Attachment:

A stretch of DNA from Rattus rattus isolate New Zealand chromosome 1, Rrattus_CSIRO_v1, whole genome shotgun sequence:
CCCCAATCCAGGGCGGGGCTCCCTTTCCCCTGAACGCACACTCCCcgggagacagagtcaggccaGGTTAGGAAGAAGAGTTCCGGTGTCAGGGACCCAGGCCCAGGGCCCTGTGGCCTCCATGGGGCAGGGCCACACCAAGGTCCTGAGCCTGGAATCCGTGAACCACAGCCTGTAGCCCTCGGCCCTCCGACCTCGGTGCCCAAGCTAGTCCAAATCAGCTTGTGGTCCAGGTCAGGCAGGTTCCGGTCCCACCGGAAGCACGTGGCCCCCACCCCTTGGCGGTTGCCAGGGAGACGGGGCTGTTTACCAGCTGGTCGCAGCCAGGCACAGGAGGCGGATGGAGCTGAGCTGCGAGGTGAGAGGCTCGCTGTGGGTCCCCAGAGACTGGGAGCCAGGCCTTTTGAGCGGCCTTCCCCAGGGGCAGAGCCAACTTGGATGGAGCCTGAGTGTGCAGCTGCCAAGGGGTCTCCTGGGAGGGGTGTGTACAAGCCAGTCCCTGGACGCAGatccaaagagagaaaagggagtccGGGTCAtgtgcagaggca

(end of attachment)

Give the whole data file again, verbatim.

A stretch of DNA from Rattus rattus isolate New Zealand chromosome 1, Rrattus_CSIRO_v1, whole genome shotgun sequence:
CCCCAATCCAGGGCGGGGCTCCCTTTCCCCTGAACGCACACTCCCcgggagacagagtcaggccaGGTTAGGAAGAAGAGTTCCGGTGTCAGGGACCCAGGCCCAGGGCCCTGTGGCCTCCATGGGGCAGGGCCACACCAAGGTCCTGAGCCTGGAATCCGTGAACCACAGCCTGTAGCCCTCGGCCCTCCGACCTCGGTGCCCAAGCTAGTCCAAATCAGCTTGTGGTCCAGGTCAGGCAGGTTCCGGTCCCACCGGAAGCACGTGGCCCCCACCCCTTGGCGGTTGCCAGGGAGACGGGGCTGTTTACCAGCTGGTCGCAGCCAGGCACAGGAGGCGGATGGAGCTGAGCTGCGAGGTGAGAGGCTCGCTGTGGGTCCCCAGAGACTGGGAGCCAGGCCTTTTGAGCGGCCTTCCCCAGGGGCAGAGCCAACTTGGATGGAGCCTGAGTGTGCAGCTGCCAAGGGGTCTCCTGGGAGGGGTGTGTACAAGCCAGTCCCTGGACGCAGatccaaagagagaaaagggagtccGGGTCAtgtgcagaggca